Academic journal article
By Rid, Thomas; Hecker, Marc
Policy Review , No. 158
THE AFGHAN-PAKISTAN BORDER region is widely identified as a haven for jihadi extremists. But the joint between local insurgencies and global terrorism has been dislocated. A combination of new technologies and new ideologies has changed the role of popular support: In local insurgencies the population may still be the "terrain" on which resistance is thriving--and counterinsurgency, by creating security for the people, may still succeed locally. But Islamic violent extremism in its global and ambitious form is attractive only for groups at the outer edge, the flat end of a popular support curve. Jihad failed to muster mass support, but it is stable at the margin of society. Neither the West nor its enemies can win--or lose--a war on terror.
Western anti-terror policy rests on the assumption that the threat of violent extremism has to be treated at the root--in Afghanistan. A stable Afghan-Pakistan border region, the theory goes, would stop exporting terrorism to the rest of the world. "Our strategy is this: We will fight them over there so we do not have to face them in the United States of America," in former President George W. Bush's words. President Barack Obama, it seems, has taken over a strategic mainstay from his predecessor: "I want the American people to understand that we have a clear and focused goal: To disrupt, dismantle, and defeat al Qaeda in Pakistan and Afghanistan," the president said on March 27, upon announcing his new strategy. This approach is indeed shared by many allies in Europe; confronting the jihadi menace in distant theaters, they agree, will make the homeland safer. In the argument's strong version, comprehensive counterinsurgency is the right means to that goal; a weaker version is limited to going after the hardened jihadis.
This approach to countering terrorism, in both versions, is predicated on a more general assumption: that global terrorism and local insurgency are flipsides of the same coin. Insurgencies thrive on chaos and failed governance, environments from which they can, through terror, extract popular support and ultimately political success. The local population, therefore, is the critical "human terrain" of modern wars. Creating a safe environment for the population in one area, and making that area fit for basic governance and commerce, would win over popular support and choke the insurgency. Spreading these pacified areas like "oil slicks" would thus eliminate terrorist "safe havens." Terrorism and insurgency, in short, are seen as tightly linked. Modern land forces, in General Rupert Smith's commonly used phrase, win "among the people." But how valid is this old assumption in the ninth year of Operation Enduring Freedom?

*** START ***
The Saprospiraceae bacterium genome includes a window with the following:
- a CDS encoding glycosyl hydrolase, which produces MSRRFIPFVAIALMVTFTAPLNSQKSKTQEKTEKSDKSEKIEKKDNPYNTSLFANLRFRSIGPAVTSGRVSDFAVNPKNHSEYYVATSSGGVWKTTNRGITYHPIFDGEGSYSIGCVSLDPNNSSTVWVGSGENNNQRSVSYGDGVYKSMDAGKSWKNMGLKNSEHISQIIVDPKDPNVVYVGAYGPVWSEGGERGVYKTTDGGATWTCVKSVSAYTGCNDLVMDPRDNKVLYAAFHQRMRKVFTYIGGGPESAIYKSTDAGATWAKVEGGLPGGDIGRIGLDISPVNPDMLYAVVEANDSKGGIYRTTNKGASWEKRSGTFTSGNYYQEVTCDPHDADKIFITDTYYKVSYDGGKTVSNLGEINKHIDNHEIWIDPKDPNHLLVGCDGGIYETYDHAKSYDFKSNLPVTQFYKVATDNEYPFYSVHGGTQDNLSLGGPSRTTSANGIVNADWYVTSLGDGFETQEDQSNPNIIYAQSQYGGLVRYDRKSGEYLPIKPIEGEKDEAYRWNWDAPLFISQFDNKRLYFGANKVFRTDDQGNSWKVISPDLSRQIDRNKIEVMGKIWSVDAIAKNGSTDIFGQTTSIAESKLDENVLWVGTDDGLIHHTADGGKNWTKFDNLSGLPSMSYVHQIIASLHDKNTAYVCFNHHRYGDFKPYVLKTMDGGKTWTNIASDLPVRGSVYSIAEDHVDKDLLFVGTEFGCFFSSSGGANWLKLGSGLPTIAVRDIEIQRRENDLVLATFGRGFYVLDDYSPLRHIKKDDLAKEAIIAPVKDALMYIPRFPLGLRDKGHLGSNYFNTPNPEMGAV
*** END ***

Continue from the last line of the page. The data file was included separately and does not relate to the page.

The linkage between terrorism and insurgency has been altered in the early 21st century. Instead of seeing high-volume popular support in an insurgency as the "soil" on which resistance and terrorism are flourishing--and counterinsurgency as a competition for that support--an additional paradigm is needed: the "tail." Islamic violent extremism is attractive only for a fringe group, the low-volume end of a popular support curve. Individuals and groups at the extreme margin hold views and embrace methods that antagonize mainstream society, in Lashkar Gah as well as in London. Yet, because of increased efficiencies in the distribution, manufacturing, and marketing of Salafist ideas and tactics, the demand and support for--and thus the feasibility of--violent extremism has become more independent of mainstream popular backing. The terrain analogy may retain limited relevance to grasp the role of the population in local insurgencies with a political and territorial agenda, and these local insurgencies might continue to be of interest to some militants with a global agenda. But the support base for global terrorism fueled by ideology and uprooted activists remains at the tail, not at the head--it is therefore immune to many of the methods that are employed to combat insurgency. …